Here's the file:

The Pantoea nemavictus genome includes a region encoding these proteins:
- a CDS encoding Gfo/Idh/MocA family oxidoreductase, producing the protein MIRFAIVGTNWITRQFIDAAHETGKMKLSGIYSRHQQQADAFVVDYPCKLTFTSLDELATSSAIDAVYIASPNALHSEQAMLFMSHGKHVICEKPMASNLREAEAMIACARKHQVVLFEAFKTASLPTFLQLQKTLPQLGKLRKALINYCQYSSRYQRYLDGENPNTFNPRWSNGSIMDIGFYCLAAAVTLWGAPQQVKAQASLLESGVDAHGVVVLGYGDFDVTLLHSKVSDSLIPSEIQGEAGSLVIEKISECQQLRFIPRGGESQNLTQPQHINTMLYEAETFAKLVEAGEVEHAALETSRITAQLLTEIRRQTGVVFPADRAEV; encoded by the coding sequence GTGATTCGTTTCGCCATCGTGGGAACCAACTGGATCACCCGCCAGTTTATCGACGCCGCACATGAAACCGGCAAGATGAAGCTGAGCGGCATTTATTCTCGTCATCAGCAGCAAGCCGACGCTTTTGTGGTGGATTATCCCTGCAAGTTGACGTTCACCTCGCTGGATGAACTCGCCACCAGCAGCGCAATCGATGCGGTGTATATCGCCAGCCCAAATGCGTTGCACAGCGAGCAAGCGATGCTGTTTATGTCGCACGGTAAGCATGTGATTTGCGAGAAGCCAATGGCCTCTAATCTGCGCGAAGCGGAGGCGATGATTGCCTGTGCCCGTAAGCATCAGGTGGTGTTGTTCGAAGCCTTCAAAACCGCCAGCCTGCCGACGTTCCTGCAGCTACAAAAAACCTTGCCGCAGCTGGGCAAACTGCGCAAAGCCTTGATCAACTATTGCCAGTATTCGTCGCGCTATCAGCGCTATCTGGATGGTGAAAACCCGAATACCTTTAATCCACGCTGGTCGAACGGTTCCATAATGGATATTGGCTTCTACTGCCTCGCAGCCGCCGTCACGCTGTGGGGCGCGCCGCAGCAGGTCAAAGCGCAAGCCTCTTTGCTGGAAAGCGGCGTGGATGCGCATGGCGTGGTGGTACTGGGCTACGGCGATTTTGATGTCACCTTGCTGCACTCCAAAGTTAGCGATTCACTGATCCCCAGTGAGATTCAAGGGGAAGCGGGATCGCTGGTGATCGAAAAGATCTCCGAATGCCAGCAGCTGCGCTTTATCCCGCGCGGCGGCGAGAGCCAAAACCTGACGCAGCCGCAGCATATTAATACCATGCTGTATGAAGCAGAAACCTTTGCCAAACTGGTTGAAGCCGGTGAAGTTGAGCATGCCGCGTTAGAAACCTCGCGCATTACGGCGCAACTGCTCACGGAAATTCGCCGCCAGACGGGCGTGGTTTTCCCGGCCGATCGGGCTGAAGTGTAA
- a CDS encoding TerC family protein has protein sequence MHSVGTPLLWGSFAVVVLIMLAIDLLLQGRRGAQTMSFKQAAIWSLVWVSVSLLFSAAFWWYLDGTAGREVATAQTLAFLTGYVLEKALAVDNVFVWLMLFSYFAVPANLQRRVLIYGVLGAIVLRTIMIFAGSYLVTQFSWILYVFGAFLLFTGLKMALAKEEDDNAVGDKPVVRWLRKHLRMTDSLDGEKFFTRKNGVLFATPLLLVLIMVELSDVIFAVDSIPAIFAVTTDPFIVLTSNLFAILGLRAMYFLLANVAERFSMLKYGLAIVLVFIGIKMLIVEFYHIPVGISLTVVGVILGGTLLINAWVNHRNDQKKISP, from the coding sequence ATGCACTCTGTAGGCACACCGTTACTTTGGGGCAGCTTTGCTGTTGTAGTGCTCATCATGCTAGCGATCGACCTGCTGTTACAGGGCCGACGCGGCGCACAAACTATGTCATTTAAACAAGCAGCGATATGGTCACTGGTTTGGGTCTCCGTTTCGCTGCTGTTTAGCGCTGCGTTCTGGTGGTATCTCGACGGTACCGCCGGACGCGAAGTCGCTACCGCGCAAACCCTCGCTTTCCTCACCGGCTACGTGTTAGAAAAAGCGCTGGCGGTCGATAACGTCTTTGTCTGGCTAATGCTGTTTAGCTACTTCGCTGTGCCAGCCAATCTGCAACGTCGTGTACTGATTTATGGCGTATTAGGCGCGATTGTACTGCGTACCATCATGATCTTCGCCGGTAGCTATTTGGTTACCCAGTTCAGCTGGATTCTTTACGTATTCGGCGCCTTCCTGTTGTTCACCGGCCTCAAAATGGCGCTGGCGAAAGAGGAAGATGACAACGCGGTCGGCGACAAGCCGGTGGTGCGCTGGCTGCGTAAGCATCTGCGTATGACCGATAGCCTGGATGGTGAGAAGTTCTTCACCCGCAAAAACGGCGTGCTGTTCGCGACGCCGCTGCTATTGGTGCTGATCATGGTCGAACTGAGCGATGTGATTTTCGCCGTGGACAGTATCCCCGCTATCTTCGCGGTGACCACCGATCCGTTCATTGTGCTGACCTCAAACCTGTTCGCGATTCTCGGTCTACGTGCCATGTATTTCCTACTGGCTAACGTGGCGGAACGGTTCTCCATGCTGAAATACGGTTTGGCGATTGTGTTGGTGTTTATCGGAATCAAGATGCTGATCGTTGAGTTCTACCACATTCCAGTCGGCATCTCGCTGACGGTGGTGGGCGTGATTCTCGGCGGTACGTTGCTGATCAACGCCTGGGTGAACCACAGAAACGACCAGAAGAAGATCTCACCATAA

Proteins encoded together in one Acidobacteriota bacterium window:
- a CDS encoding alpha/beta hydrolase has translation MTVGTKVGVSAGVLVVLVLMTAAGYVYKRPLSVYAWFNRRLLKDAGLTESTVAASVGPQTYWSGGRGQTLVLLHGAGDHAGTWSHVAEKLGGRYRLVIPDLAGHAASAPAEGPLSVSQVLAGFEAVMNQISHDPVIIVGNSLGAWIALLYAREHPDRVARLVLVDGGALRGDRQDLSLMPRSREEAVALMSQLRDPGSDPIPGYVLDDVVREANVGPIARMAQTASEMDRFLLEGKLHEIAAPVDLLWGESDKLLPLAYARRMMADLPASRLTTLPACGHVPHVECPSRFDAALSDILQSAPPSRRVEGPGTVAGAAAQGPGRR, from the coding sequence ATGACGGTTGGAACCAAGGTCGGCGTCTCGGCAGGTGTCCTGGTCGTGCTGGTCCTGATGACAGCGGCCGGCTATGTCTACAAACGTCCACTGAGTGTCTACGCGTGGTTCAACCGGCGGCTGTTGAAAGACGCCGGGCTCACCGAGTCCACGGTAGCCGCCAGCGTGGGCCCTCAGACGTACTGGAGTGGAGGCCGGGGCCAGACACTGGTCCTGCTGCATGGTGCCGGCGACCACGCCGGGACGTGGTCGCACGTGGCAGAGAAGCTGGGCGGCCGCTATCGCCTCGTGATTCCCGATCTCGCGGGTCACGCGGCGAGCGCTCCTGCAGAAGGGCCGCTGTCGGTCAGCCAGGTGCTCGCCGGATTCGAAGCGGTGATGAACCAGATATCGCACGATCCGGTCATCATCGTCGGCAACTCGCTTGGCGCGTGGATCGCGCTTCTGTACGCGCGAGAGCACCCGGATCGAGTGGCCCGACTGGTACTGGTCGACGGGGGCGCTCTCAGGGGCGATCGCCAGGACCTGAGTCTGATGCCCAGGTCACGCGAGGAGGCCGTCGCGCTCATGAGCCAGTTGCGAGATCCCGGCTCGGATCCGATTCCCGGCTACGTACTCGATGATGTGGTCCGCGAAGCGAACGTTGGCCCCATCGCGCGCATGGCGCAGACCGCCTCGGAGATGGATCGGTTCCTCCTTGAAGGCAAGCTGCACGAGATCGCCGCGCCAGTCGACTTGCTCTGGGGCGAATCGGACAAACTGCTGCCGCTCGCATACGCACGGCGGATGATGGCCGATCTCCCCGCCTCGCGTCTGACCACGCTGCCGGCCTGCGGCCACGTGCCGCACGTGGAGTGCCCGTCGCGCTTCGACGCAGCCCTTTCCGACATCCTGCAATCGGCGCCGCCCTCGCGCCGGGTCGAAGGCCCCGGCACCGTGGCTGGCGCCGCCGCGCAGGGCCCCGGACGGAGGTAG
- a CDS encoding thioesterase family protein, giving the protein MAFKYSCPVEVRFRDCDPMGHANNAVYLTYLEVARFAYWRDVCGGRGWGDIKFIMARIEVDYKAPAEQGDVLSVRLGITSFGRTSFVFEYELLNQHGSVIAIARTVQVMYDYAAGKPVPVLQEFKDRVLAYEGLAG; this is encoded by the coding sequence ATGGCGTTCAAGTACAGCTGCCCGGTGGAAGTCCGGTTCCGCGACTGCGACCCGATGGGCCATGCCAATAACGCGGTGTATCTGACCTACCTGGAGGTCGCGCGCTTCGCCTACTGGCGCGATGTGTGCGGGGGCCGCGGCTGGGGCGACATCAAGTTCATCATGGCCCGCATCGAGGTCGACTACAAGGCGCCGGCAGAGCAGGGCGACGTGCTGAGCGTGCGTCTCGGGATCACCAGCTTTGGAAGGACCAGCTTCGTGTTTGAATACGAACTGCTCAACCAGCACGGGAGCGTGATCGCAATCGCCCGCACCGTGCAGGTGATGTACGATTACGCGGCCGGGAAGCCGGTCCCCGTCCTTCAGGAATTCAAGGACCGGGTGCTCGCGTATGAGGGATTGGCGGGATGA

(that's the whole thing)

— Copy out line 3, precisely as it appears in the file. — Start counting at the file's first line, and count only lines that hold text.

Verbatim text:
- a CDS encoding TerC family protein has protein sequence MHSVGTPLLWGSFAVVVLIMLAIDLLLQGRRGAQTMSFKQAAIWSLVWVSVSLLFSAAFWWYLDGTAGREVATAQTLAFLTGYVLEKALAVDNVFVWLMLFSYFAVPANLQRRVLIYGVLGAIVLRTIMIFAGSYLVTQFSWILYVFGAFLLFTGLKMALAKEEDDNAVGDKPVVRWLRKHLRMTDSLDGEKFFTRKNGVLFATPLLLVLIMVELSDVIFAVDSIPAIFAVTTDPFIVLTSNLFAILGLRAMYFLLANVAERFSMLKYGLAIVLVFIGIKMLIVEFYHIPVGISLTVVGVILGGTLLINAWVNHRNDQKKISP, from the coding sequence ATGCACTCTGTAGGCACACCGTTACTTTGGGGCAGCTTTGCTGTTGTAGTGCTCATCATGCTAGCGATCGACCTGCTGTTACAGGGCCGACGCGGCGCACAAACTATGTCATTTAAACAAGCAGCGATATGGTCACTGGTTTGGGTCTCCGTTTCGCTGCTGTTTAGCGCTGCGTTCTGGTGGTATCTCGACGGTACCGCCGGACGCGAAGTCGCTACCGCGCAAACCCTCGCTTTCCTCACCGGCTACGTGTTAGAAAAAGCGCTGGCGGTCGATAACGTCTTTGTCTGGCTAATGCTGTTTAGCTACTTCGCTGTGCCAGCCAATCTGCAACGTCGTGTACTGATTTATGGCGTATTAGGCGCGATTGTACTGCGTACCATCATGATCTTCGCCGGTAGCTATTTGGTTACCCAGTTCAGCTGGATTCTTTACGTATTCGGCGCCTTCCTGTTGTTCACCGGCCTCAAAATGGCGCTGGCGAAAGAGGAAGATGACAACGCGGTCGGCGACAAGCCGGTGGTGCGCTGGCTGCGTAAGCATCTGCGTATGACCGATAGCCTGGATGGTGAGAAGTTCTTCACCCGCAAAAACGGCGTGCTGTTCGCGACGCCGCTGCTATTGGTGCTGATCATGGTCGAACTGAGCGATGTGATTTTCGCCGTGGACAGTATCCCCGCTATCTTCGCGGTGACCACCGATCCGTTCATTGTGCTGACCTCAAACCTGTTCGCGATTCTCGGTCTACGTGCCATGTATTTCCTACTGGCTAACGTGGCGGAACGGTTCTCCATGCTGAAATACGGTTTGGCGATTGTGTTGGTGTTTATCGGAATCAAGATGCTGATCGTTGAGTTCTACCACATTCCAGTCGGCATCTCGCTGACGGTGGTGGGCGTGATTCTCGGCGGTACGTTGCTGATCAACGCCTGGGTGAACCACAGAAACGACCAGAAGAAGATCTCACCATAA